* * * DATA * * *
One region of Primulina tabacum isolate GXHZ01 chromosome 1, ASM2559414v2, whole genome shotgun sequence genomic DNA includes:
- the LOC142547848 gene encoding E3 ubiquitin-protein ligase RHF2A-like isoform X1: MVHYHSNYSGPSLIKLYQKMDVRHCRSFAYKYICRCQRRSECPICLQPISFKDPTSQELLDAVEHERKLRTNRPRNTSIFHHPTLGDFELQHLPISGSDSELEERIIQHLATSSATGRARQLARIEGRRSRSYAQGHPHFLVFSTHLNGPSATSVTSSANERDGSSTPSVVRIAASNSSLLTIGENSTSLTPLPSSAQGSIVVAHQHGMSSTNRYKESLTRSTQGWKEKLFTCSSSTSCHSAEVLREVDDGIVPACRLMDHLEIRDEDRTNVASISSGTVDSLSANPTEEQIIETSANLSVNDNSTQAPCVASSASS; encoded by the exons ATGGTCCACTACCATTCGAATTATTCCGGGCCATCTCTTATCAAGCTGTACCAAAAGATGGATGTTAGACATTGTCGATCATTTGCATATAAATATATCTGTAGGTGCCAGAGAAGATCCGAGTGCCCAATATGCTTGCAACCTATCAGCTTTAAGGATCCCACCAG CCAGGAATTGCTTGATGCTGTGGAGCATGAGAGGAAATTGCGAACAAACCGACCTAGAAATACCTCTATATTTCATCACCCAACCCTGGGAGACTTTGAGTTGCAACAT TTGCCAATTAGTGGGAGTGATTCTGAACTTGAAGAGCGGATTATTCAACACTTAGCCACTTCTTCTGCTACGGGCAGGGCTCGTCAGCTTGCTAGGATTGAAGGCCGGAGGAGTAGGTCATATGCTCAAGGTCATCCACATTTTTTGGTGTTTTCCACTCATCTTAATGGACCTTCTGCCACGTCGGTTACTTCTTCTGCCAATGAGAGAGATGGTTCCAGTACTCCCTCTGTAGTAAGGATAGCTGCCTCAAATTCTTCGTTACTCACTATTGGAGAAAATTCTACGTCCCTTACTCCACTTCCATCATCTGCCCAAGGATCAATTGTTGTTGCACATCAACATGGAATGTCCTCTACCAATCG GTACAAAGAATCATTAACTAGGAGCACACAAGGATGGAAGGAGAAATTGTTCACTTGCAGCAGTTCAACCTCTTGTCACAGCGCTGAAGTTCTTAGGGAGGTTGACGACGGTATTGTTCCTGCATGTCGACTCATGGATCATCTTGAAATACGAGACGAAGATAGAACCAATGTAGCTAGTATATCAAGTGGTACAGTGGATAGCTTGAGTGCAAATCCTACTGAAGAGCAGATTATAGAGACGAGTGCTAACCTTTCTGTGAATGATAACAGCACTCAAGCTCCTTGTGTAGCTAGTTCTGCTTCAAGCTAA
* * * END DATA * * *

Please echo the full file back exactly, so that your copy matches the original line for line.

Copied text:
One region of Primulina tabacum isolate GXHZ01 chromosome 1, ASM2559414v2, whole genome shotgun sequence genomic DNA includes:
- the LOC142547848 gene encoding E3 ubiquitin-protein ligase RHF2A-like isoform X1: MVHYHSNYSGPSLIKLYQKMDVRHCRSFAYKYICRCQRRSECPICLQPISFKDPTSQELLDAVEHERKLRTNRPRNTSIFHHPTLGDFELQHLPISGSDSELEERIIQHLATSSATGRARQLARIEGRRSRSYAQGHPHFLVFSTHLNGPSATSVTSSANERDGSSTPSVVRIAASNSSLLTIGENSTSLTPLPSSAQGSIVVAHQHGMSSTNRYKESLTRSTQGWKEKLFTCSSSTSCHSAEVLREVDDGIVPACRLMDHLEIRDEDRTNVASISSGTVDSLSANPTEEQIIETSANLSVNDNSTQAPCVASSASS; encoded by the exons ATGGTCCACTACCATTCGAATTATTCCGGGCCATCTCTTATCAAGCTGTACCAAAAGATGGATGTTAGACATTGTCGATCATTTGCATATAAATATATCTGTAGGTGCCAGAGAAGATCCGAGTGCCCAATATGCTTGCAACCTATCAGCTTTAAGGATCCCACCAG CCAGGAATTGCTTGATGCTGTGGAGCATGAGAGGAAATTGCGAACAAACCGACCTAGAAATACCTCTATATTTCATCACCCAACCCTGGGAGACTTTGAGTTGCAACAT TTGCCAATTAGTGGGAGTGATTCTGAACTTGAAGAGCGGATTATTCAACACTTAGCCACTTCTTCTGCTACGGGCAGGGCTCGTCAGCTTGCTAGGATTGAAGGCCGGAGGAGTAGGTCATATGCTCAAGGTCATCCACATTTTTTGGTGTTTTCCACTCATCTTAATGGACCTTCTGCCACGTCGGTTACTTCTTCTGCCAATGAGAGAGATGGTTCCAGTACTCCCTCTGTAGTAAGGATAGCTGCCTCAAATTCTTCGTTACTCACTATTGGAGAAAATTCTACGTCCCTTACTCCACTTCCATCATCTGCCCAAGGATCAATTGTTGTTGCACATCAACATGGAATGTCCTCTACCAATCG GTACAAAGAATCATTAACTAGGAGCACACAAGGATGGAAGGAGAAATTGTTCACTTGCAGCAGTTCAACCTCTTGTCACAGCGCTGAAGTTCTTAGGGAGGTTGACGACGGTATTGTTCCTGCATGTCGACTCATGGATCATCTTGAAATACGAGACGAAGATAGAACCAATGTAGCTAGTATATCAAGTGGTACAGTGGATAGCTTGAGTGCAAATCCTACTGAAGAGCAGATTATAGAGACGAGTGCTAACCTTTCTGTGAATGATAACAGCACTCAAGCTCCTTGTGTAGCTAGTTCTGCTTCAAGCTAA